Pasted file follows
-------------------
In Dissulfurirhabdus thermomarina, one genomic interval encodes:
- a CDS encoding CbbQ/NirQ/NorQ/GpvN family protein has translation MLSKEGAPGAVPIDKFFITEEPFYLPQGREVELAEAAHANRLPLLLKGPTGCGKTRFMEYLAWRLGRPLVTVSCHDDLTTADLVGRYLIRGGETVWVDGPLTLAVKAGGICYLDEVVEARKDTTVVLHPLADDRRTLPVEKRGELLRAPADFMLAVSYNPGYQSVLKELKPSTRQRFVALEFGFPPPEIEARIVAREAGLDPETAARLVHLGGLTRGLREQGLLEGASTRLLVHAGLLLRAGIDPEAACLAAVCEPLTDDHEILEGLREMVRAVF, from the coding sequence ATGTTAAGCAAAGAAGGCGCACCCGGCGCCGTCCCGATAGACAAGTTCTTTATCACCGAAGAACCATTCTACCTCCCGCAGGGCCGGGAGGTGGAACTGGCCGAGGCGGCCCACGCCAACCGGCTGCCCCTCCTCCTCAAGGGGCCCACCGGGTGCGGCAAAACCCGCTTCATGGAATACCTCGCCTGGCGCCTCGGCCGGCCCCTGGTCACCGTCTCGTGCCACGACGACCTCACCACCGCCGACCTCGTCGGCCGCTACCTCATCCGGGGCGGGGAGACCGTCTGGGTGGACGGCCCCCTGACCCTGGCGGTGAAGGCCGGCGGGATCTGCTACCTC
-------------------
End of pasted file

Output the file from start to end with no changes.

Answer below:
In Dissulfurirhabdus thermomarina, one genomic interval encodes:
- a CDS encoding CbbQ/NirQ/NorQ/GpvN family protein has translation MLSKEGAPGAVPIDKFFITEEPFYLPQGREVELAEAAHANRLPLLLKGPTGCGKTRFMEYLAWRLGRPLVTVSCHDDLTTADLVGRYLIRGGETVWVDGPLTLAVKAGGICYLDEVVEARKDTTVVLHPLADDRRTLPVEKRGELLRAPADFMLAVSYNPGYQSVLKELKPSTRQRFVALEFGFPPPEIEARIVAREAGLDPETAARLVHLGGLTRGLREQGLLEGASTRLLVHAGLLLRAGIDPEAACLAAVCEPLTDDHEILEGLREMVRAVF, from the coding sequence ATGTTAAGCAAAGAAGGCGCACCCGGCGCCGTCCCGATAGACAAGTTCTTTATCACCGAAGAACCATTCTACCTCCCGCAGGGCCGGGAGGTGGAACTGGCCGAGGCGGCCCACGCCAACCGGCTGCCCCTCCTCCTCAAGGGGCCCACCGGGTGCGGCAAAACCCGCTTCATGGAATACCTCGCCTGGCGCCTCGGCCGGCCCCTGGTCACCGTCTCGTGCCACGACGACCTCACCACCGCCGACCTCGTCGGCCGCTACCTCATCCGGGGCGGGGAGACCGTCTGGGTGGACGGCCCCCTGACCCTGGCGGTGAAGGCCGGCGGGATCTGCTACCTC